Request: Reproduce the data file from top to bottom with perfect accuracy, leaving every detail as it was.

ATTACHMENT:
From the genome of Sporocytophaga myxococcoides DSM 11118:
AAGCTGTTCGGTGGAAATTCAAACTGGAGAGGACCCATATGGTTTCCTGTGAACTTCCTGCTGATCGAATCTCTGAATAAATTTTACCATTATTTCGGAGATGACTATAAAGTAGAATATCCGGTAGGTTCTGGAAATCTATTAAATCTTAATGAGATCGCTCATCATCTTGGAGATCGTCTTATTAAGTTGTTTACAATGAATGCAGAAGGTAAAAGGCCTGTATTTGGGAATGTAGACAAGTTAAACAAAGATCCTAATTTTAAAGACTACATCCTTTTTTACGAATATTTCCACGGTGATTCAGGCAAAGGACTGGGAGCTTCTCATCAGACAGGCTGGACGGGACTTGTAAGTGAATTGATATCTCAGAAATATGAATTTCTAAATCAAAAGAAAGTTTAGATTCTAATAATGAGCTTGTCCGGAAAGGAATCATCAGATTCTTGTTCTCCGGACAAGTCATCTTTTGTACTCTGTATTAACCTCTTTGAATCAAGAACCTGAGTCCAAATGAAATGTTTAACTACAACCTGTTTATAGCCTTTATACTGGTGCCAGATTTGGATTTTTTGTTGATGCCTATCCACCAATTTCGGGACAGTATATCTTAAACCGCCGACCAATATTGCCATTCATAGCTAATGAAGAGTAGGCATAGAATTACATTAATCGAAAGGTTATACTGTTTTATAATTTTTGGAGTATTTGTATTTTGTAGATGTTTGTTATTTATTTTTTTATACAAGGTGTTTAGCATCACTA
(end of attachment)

From the genome of Sporocytophaga myxococcoides DSM 11118:
AAGCTGTTCGGTGGAAATTCAAACTGGAGAGGACCCATATGGTTTCCTGTGAACTTCCTGCTGATCGAATCTCTGAATAAATTTTACCATTATTTCGGAGATGACTATAAAGTAGAATATCCGGTAGGTTCTGGAAATCTATTAAATCTTAATGAGATCGCTCATCATCTTGGAGATCGTCTTATTAAGTTGTTTACAATGAATGCAGAAGGTAAAAGGCCTGTATTTGGGAATGTAGACAAGTTAAACAAAGATCCTAATTTTAAAGACTACATCCTTTTTTACGAATATTTCCACGGTGATTCAGGCAAAGGACTGGGAGCTTCTCATCAGACAGGCTGGACGGGACTTGTAAGTGAATTGATATCTCAGAAATATGAATTTCTAAATCAAAAGAAAGTTTAGATTCTAATAATGAGCTTGTCCGGAAAGGAATCATCAGATTCTTGTTCTCCGGACAAGTCATCTTTTGTACTCTGTATTAACCTCTTTGAATCAAGAACCTGAGTCCAAATGAAATGTTTAACTACAACCTGTTTATAGCCTTTATACTGGTGCCAGATTTGGATTTTTTGTTGATGCCTATCCACCAATTTCGGGACAGTATATCTTAAACCGCCGACCAATATTGCCATTCATAGCTAATGAAGAGTAGGCATAGAATTACATTAATCGAAAGGTTATACTGTTTTATAATTTTTGGAGTATTTGTATTTTGTAGATGTTTGTTATTTATTTTTTTATACAAGGTGTTTAGCATCACTA